Britons put socialising ahead of shopping last month after a surprise fall in retail spending, official figures showed.
Sales fell 1.4pc last month - a stark contrast with April's 9.2pc surge as shops reopened - after the return of eating out hit food sales, the Office for National Statistics said.
The 5.7pc slide in food sales offset pockets of strength elsewhere including a 9pc jump at furniture and hardware stores as Britons rushed to snap up garden furniture for outdoor entertaining.
May's figures were lower than expected but shoppers still have an estimated £200bn in pent-up savings to spend following three pandemic lockdowns.
Over April and May combined, average sales were still 7.7pc ahead of March, and were 9.1pc above pre-Covid levels.
Darren Morgan, the ONS's director of economic statistics, said: “Food stores sales suffered as feedback suggested the reopening of hospitality meant consumers took advantage of eating out instead.
"Household goods stores and garden centres fared well as people spent money on improving their gardens in anticipation of the summer and the lifting of restrictions on outdoor gatherings."
The share of online spending dropped to 28.5pc, falling for the third month running. But the overall share of spending online is still well ahead of the 19.9pc reported in February 2020, while the value of spending is almost 60pc higher.
The figures contrast with British Retail Consortium data showing a 10pc surge in sales last month compared to May 2019, while Barclaycard data also showed a 7.6pc rise in spending.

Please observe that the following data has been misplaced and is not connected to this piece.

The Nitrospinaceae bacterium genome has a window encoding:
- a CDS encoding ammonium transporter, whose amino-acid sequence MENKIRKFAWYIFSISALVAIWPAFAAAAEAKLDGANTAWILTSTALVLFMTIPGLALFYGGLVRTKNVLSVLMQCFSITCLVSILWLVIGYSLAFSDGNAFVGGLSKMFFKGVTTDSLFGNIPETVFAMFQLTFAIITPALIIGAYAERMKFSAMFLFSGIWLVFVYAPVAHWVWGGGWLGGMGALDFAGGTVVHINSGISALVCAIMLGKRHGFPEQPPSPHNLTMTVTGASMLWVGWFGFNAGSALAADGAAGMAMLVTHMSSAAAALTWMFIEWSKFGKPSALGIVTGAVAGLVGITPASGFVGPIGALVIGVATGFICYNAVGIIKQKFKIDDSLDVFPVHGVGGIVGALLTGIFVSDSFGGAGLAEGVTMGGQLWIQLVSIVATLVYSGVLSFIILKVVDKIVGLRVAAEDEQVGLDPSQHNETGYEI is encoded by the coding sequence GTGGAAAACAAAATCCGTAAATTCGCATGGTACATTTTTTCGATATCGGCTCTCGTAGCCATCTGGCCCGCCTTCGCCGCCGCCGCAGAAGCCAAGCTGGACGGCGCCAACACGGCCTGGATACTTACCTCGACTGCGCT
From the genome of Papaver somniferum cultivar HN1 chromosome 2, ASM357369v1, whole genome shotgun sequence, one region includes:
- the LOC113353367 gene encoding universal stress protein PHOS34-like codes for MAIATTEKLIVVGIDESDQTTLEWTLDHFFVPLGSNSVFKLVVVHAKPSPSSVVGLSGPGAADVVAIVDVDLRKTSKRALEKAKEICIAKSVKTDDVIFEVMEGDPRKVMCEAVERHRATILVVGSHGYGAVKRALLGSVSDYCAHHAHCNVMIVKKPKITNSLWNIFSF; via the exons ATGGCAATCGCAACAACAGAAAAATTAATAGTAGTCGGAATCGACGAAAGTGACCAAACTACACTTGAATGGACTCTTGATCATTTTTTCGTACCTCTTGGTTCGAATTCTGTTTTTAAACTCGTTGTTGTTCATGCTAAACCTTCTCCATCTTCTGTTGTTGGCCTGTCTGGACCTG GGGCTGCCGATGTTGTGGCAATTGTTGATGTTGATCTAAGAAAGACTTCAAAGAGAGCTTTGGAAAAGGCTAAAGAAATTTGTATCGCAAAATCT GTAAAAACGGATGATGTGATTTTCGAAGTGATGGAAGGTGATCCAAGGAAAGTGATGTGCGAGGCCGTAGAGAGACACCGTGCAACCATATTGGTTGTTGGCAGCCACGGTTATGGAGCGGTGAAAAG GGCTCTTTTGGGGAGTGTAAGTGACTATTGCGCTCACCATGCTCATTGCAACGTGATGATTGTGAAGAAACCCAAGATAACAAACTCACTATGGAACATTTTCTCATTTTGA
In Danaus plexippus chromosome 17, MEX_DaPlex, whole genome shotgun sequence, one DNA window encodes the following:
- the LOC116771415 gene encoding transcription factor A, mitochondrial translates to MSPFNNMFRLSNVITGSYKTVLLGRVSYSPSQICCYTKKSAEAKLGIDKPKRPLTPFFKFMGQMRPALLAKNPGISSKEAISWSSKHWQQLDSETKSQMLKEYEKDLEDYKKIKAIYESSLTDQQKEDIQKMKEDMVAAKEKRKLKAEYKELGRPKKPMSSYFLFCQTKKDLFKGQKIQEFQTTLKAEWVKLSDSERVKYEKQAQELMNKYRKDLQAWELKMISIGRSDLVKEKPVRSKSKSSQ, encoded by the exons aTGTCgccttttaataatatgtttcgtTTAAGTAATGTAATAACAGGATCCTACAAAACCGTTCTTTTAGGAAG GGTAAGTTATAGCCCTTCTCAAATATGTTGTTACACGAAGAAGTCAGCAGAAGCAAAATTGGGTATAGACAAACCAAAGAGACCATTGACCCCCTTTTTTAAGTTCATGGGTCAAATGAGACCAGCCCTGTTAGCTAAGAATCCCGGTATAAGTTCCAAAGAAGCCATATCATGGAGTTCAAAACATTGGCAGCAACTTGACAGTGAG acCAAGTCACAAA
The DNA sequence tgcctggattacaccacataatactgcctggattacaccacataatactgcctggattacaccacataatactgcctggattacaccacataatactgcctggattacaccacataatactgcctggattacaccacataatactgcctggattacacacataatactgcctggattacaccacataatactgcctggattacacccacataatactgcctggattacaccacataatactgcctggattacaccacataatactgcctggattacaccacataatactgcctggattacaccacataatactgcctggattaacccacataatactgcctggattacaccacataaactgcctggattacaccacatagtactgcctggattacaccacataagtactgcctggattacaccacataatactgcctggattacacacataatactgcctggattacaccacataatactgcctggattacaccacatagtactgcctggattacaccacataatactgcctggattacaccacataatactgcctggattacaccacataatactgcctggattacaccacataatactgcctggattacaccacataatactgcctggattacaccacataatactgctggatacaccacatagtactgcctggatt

Paul Dales, chief UK economist at Capital Economics, said the figures were "disappointing" but added: "It may not mean that overall consumer spending is much weaker than we have been expecting if there was just a bigger shift in spending from the shops to the pubs as indoor hospitality reopened in mid-May."
While April's retail spending surge added 0.5 percentage points to the UK's overall 2.3pc growth during the month, May's figures would drag on growth, he added.
The Bank of England expects consumers to spend some 10pc of their pandemic savings this year. The CBI business group meanwhile expects consumer spending to drive an 8.2pc growth spurt in 2021, returning the economy to pre-Covid levels of output by the end of this year.
But economists warned that retail spree could wane as pandemic support measures such as the furlough job protection scheme and the £20 a week rise in Universal Credit are withdrawn later this year.
Samuel Tombs, chief UK economist at Pantheon Macroeconomics, said: "We continue to think that the recovery in households’ spending will lose momentum as it approaches its pre-Covid level later this year.
"Households’ real disposable income looks set to fall in the fourth quarter, as the end of the furlough scheme reduces employment and inflation rises to match wage growth."